Public transportation is a greener alternative. According to the Environmental Protection Agency, transportation makes up 29 percent of U.S. greenhouse gas emissions, and 41 percent of these emissions come from cars.
Some states provide excellent public transit in their cities and have bills pending in their state legislatures to expand and protect public transit.
In Washington state, the legislature is hearing bills about enhanced public transit zones and supplemental transit appropriations. Advocates have authored a “Transportation Bill of Rights” and are arguing for “just transportation.” This framework is designed to take concrete steps to stop the extractive and unjust systems that can contribute to the climate crisis and systemic racism.
In Utah, House Bill 322 would allow the Utah Department of Transportation to undertake the projects of expanding light rail and rapid transit bus lines. Utah House Majority Leader Mike Schultz said, “It needs to be done, honestly. We need to think regionally, being the fastest growing state in the nation. We need to think 10, 20, 30 years out.”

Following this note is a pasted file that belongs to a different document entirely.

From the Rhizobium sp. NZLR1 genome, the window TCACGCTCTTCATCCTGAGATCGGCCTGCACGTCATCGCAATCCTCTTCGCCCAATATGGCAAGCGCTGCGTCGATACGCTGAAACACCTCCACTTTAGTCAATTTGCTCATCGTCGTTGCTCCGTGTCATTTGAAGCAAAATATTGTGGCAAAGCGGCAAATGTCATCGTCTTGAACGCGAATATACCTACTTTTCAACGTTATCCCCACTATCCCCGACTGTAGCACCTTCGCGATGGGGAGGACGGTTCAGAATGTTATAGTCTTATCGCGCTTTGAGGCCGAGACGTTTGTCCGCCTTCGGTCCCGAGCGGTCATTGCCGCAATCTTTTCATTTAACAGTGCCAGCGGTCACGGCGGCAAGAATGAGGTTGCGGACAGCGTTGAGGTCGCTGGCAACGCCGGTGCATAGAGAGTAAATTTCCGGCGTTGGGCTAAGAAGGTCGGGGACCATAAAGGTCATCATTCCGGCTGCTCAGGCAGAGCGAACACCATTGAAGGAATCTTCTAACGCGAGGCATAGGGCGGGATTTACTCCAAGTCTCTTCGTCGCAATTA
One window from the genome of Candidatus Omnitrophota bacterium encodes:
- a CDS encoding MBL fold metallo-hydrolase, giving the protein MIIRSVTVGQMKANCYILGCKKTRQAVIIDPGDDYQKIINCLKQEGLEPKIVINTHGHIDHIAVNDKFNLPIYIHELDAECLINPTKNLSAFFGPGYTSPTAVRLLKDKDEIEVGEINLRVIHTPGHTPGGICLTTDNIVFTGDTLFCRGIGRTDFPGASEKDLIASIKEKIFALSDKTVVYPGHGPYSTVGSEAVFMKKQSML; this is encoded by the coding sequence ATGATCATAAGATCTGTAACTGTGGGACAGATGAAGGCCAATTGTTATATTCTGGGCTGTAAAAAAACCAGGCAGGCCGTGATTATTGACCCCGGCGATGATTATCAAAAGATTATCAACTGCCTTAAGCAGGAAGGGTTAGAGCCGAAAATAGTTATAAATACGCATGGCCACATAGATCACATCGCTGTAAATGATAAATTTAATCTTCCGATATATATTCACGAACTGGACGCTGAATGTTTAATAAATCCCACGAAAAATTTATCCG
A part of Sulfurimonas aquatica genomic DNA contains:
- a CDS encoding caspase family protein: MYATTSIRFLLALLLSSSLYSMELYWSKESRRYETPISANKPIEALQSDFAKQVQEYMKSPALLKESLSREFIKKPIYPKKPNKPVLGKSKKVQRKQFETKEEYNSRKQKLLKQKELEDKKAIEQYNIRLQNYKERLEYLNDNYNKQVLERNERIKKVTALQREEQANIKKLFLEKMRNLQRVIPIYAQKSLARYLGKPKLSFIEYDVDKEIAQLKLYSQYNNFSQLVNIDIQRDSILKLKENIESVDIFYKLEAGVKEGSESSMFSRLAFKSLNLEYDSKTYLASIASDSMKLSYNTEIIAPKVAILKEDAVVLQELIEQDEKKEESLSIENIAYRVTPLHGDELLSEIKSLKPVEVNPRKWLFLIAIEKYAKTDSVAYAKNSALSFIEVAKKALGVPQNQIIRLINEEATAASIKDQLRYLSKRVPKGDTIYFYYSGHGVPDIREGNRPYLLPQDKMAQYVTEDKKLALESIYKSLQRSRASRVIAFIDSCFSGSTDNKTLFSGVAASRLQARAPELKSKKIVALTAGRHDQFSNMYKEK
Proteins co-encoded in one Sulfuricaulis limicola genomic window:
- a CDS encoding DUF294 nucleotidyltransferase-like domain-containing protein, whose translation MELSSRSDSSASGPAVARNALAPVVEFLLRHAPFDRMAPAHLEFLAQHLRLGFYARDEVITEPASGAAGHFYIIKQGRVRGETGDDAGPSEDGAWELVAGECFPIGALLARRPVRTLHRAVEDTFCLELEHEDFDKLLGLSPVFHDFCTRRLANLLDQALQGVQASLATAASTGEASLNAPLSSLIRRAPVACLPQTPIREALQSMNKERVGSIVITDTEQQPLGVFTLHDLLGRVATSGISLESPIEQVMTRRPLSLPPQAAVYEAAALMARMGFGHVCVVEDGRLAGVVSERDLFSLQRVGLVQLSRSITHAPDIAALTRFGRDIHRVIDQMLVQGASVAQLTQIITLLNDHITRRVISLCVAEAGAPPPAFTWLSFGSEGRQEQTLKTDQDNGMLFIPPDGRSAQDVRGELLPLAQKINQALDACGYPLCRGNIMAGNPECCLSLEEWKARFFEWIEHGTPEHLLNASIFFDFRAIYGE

However, not all states are supporting and advocating for public transit.
In Indiana, Senate Republicans recently introduced a bill that would stymie transit development in Indianapolis. In 2016, Indianapolis voters passed a referendum to raise taxes to pay for new rapid transit bus lines, a referendum still supported by 87 percent of registered voters in 2021. Despite wide support, Indiana representatives continue to introduce legislation to effectively end them. The latest is Senate Bill 369, trying to stop the development of the Blue Line rapid transit bus line that will connect downtown and East Indianapolis to the airport. Since 2014, Indianapolis has been banned from building light rail in the city.
To be sure, not everyone supports or uses public transit, and it is expensive to adequately fund. On a per-mile basis, the United States has some of the most expensive transit in the world. Opponents sometimes argue that public transit development would disrupt traffic and local businesses along the route. However, despite the big price tag for well-constructed and adequately funded transit, benefits are widespread.
A 2021 report by the Brookings Institution argues for purposeful investment from the federal government in transit infrastructure because there are economic costs if we fail to modernize our public transit. Federal investment in public transit and federal-state partnerships to ensure quality transit for all can address these needs. Going forward, policymakers need to invest mightily in public transit. It’s time to make public transit a guaranteed public good for all.
Ana María Ferreira, Ph.D., is an assistant professor of Spanish and Latin American literature and culture at the University of Indianapolis. Colleen E. Wynn, Ph.D., is an assistant professor of sociology and co-director of the Community Research Center at the University of Indianapolis. Both are Public Voices Fellows through The OpEd Project.